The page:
Friday, December 16, 2022

The first Buncrana light


My thanks yet again to the multi-faceted John McCarron, sculptor, painter and local historian, for digging up a new photograph of Buncrana lighthouse, first established at the end of the pier in the southern end of Lough Swilly on 15th January 1876. When I first found out that the Buncrana light was actually the 1849 Newcastle co. Down light, rescued from the sea and recycled, I got in touch with Buncrana, who put me on to John, who has since done sterling, selfless work helping me with the histories of Buncrana, Dunree Head, Inishtrahull and all things Inishowen maritime.
The photograph above is, as stated, from the Lawrence Collection in the National Library and dates to around 1890. It seems that that crane photobombing the photo was very much a permanent fixture on the pierside, probably used for dredging and/or loading/unloading. 
It very much complements another photograph from the same collection, taken from the Lough ; -

I don't know what the technical term is, but the cast-iron lighthouse has a hood - or is it a balaclava? - controlling the direction of the beam. Painted white, it bears a resemblance to both the ill-fated Bray lighthouse and also, and especially, the Sherkin Island lighthouse, both constructed towards the end of the 1800s. The latter two lights, though, have a balcony, which Buncrana lacked at the time.

Bray lighthouse

Sherkin Island lighthouse

James Tocker who was the foreman of works for the Ballast Board and Irish Lights for thirty years, was responsible for overseeing the building of many of Ireland's lighthouses including the first Fastnet and the ill-fated Calf Rock, both of which, I realise now, were also cast-iron and had a relatively short shelf life. But the demise of the Newcastle light was down to grave deficiencies in the construction of the pier and when erected in Buncrana, it lasted another 133 years.
One of the early keepers was David Moore Kennedy (Keeper 85 in the pantheon of Irish Lights) who appears to have begun his career in the company at Buncrana as an SAK on 1st March 1880. Strangely, he remained in the position for 9 years 6 months before being promoted to Assistant Keeper at Rotten Island, off Killybegs. It is probable he was a local man who did the job (probably as a second job) to boost his income before deciding that the pay was better as an AK. Most SAKs got promoted after a year or two.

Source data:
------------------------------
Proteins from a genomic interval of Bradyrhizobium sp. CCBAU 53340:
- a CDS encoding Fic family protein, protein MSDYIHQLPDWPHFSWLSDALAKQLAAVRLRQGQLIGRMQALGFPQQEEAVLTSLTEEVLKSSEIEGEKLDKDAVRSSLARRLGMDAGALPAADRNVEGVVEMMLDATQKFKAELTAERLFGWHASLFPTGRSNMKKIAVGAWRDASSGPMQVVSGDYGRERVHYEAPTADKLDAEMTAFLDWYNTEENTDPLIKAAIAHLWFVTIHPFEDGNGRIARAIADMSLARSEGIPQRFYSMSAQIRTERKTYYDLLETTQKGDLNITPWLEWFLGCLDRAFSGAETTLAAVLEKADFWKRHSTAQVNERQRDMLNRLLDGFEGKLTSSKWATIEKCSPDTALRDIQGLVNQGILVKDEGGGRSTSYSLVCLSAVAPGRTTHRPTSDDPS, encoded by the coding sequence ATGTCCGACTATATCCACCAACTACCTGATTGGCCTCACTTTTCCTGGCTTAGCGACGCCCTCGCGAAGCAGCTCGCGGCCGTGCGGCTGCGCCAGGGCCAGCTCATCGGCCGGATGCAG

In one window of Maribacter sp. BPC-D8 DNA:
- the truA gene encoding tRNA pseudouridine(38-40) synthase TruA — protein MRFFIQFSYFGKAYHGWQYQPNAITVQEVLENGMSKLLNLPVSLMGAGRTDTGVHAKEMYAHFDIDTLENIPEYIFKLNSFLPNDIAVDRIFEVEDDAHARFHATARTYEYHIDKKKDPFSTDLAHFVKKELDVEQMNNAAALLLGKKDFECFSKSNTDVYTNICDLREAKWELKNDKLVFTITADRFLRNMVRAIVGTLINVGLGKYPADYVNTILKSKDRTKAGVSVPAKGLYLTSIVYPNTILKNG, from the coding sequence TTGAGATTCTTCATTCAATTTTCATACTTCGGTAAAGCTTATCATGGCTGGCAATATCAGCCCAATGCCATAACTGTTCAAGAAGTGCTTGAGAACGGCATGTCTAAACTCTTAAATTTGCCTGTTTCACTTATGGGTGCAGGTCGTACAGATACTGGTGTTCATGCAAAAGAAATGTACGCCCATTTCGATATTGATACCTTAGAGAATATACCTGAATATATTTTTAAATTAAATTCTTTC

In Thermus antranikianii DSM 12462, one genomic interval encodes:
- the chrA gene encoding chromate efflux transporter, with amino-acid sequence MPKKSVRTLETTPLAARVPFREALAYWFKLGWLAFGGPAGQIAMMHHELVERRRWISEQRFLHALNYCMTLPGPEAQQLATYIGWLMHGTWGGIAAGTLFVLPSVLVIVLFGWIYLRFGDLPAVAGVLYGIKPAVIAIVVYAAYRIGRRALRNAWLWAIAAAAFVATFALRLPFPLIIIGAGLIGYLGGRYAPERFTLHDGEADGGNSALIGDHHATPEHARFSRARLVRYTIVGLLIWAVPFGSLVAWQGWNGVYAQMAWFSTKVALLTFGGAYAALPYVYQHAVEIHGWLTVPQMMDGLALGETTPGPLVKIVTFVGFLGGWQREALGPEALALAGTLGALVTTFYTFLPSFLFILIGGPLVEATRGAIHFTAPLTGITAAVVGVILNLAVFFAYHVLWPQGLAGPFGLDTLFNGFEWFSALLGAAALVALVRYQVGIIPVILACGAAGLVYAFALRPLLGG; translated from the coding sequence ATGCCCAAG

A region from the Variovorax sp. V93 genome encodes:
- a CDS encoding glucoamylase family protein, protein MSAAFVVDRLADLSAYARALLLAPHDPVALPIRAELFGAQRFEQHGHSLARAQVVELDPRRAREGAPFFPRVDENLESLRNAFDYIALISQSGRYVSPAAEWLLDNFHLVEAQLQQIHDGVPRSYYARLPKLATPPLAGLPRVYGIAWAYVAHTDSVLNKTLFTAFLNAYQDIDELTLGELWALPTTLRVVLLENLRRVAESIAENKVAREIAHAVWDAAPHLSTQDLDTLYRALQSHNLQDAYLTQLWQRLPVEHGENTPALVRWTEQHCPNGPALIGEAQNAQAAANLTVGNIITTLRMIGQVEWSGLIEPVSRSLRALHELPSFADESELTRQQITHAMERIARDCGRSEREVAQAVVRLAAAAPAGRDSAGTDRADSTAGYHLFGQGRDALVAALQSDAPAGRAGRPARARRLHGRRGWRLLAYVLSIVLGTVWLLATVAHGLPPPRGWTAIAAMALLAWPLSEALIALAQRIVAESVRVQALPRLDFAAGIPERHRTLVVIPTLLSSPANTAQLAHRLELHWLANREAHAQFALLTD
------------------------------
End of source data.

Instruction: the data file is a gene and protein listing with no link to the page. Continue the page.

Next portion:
It was probably he who agitated for a bit of an oul' shed to shelter in while on lightkeeping duties. Evidently, it didn't last very long - there's no sign of it in any of the old photographs.

The keeper in both 1901 and in 1911 was Jeremiah Logan, aged 62 and 72 respectively, quite unusual for his age rising exactly ten years in the decade between censuses. At the time, it was a fixed, white, oil light with a red sector but on 4th November 1916, it was converted to acetylene, a move which generally meant automation for the smaller harbour lights around the country. Jeremiah's death cert in 1919 calls him a 'retired lightkeeper.' The 1917 US Hydrographic List of Lights describes the character of the light as occulting, with white and red sectors. The light underwent a further change in 1951 when it was converted to electric. By this time, there were two red sectors to the light, one warning of the dangers of the Inch Spit; the second shining brightly over White Strand Rock.
At some stage in its existence, probably during the first light character change, the lighthouse got itself a little balcony and a white hat. In later years, the tower was painted black.

Photographs from the National Inventory of Architectural Heritage

For some reason, they decided to replace this light in 2009. It is difficult to call your children ugly but its replacement could have been a little bit more, erm, aesthetically pleasing. The old Buncrana - and Newcastle - light was then 160 years old and, knowing our attitude to conserving our maritime heritage, could easily have ended up being sold for scrap.
Thankfully, Peter Gurrie and the lads and lasses at the Buncrana and West Inishowen Historical Society got their hands on it and, with the help of the good people at Crana Engineering, refurbished it and relocated it to the very popular Grianan Park overlooking the Lough, where it roams free, chats to the locals about the days when the boats were ten deep on the pier and is occasionally put out to stud.

1 comment:

  1. Brilliant as ever Peter.
    Thanks for featuring our wee light.